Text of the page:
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The 5 most disastrous smartphones ever released

Updated Dec 19th, 2018 9:10PM EST
Worst Smartphones Of All Time
Image: AP Photo/Ted S. Warren

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The rise of smartphones has been the biggest story in personal computing technology over the past decade. But while there have been a lot of high-profile hits like Apple’s iPhone and Samsung’s Galaxy Note series in that time, there have been even more misses. While this is to expected in just about every industry, there were certain smartphones released over the past decade that were so obviously ill-conceived that you just had to scratch your head and wonder what their developers were thinking. For your amusement and horror, here are the five most disastrous smartphones ever released.

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No. 5: The HTC Chacha

In 2011, HTC was still flying high as one of the top upstart smartphone manufacturers in the world. But it seems this success went to the company’s head, which is the only possible explanation for its decision to release the HTC Chacha, a Facebook-centric Android phone that had its very own Facebook button.

As you can see, the phone had a butt-ugly design that made it look like the device had been put through one of Unbox Therapy’s patented bend tests… except it was all intentional. The device promptly flopped and, in a sane world, it would have shown both HTC and Facebook that there was no market for a Facebook phone.

But we do not live in a sane world, as our next phone will show us…

No. 4: The HTC First

Yes, Facebook suckered HTC into making another Facebook-centric phone called the HTC First. This particular device was used to showcase Facebook’s Facebook Home overlay that essentially took over your Android phone’s home screen. Facebook Home was roundly hated by Android fans and didn’t even seem to win over many hardcore Facebook users who preferred to keep some distance between themselves and the ubiquitous social network.

The HTC First was also sold as an AT&T exclusive, which is typically the kiss of death for every phone that wasn’t an iPhone. Sales of the device were so dismal — a total of just 15,000 nationwide in its first month! –that AT&T discontinued sales of it almost immediately.

No. 3: The Microsoft Kin One

Good God, what was Microsoft thinking with this thing? The Kin One is so bad that we had to have a debate about whether it actually counted as a smartphone before including it.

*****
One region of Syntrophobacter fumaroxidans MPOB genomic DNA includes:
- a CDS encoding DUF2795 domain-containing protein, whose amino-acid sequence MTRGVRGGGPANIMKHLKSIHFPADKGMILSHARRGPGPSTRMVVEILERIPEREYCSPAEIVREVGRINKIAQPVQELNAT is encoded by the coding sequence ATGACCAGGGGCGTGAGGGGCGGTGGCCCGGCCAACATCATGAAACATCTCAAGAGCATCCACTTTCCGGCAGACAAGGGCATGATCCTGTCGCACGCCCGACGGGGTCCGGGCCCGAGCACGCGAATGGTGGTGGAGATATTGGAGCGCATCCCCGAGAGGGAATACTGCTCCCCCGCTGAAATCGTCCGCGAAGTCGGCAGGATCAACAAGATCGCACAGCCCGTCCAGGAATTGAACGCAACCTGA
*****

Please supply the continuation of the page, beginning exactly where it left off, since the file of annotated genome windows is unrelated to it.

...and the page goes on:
The Kin was supposed to be a social networking and messaging device aimed at teenagers and it even included a specially dedicated smiley-face key. Unfortunately for Microsoft, even its own focus groups said that the phone was total trash, which should have been a glaring red flag to scrap it. Microsoft tried pushing it on consumers anyway and it bombed so badly that Microsoft axed it less than two months after it went on sale.

No. 2: The Amazon Fire Phone

Oh man was this phone a dud.

Amazon had modest success with its Kindle Fire tablet business, which is why it made sense for the company to try its hand at making a smartphone of some kind. However, Amazon screwed up literally everything about the Fire Phone: It was loaded with gimmicky features that weren’t compelling to most smartphone users, it was priced at $199 on contract, and it was an exclusive to AT&T.

Essentially, Amazon CEO Bezos did with the Fire Phone what Homer Simpson did when he designed his own car called The Homer: He made an overly expensive machine jam-packed with his own dream features that were appealing to himself and just about nobody else. The device was predictably a gargantuan flop and Amazon has wisely decided against trying to make a sequel.

No. 1: The BlackBerry Storm

It’s not an exaggeration to say the BlackBerry Storm is the single worst smartphone I have ever owned. From the silly push-in touch display to its incredibly buggy software, the device made me absolutely miserable until I eventually returned it for an older BlackBerry model.

RIM knew it had a soul-crushing stinker on its hands even before the Storm was released, as employees started referring to it as the “Sh*t Storm” and former co-CEO Jim Balsillie admitted that he was “dismayed at Storm’s delayed response to touch-screen clicks” when he was using it.

The device initially sold well thanks to the strength of the BlackBerry brand and a major marketing push from Verizon, which was eager to have a device that could counter the incredible hype AT&T was generating with the iPhone at the time. However, once people actually started using the phone, things went downhill fast — in fact, we learned this past May that almost every BlackBerry Storm that shipped in 2008 needed to be replaced. The Storm was such a disaster that Verizon demanded that RIM pay it back $500 million to make up for the losses it took trying to sell the device.

Epic, epic fail.

Brad Reed
Brad Reed Staff Writer

Brad Reed has written about technology for over eight years at and Network World. Prior to that, he wrote freelance stories for political publications such as AlterNet and the American Prospect. He has a Master's Degree in Business and Economics Journalism from Boston University.

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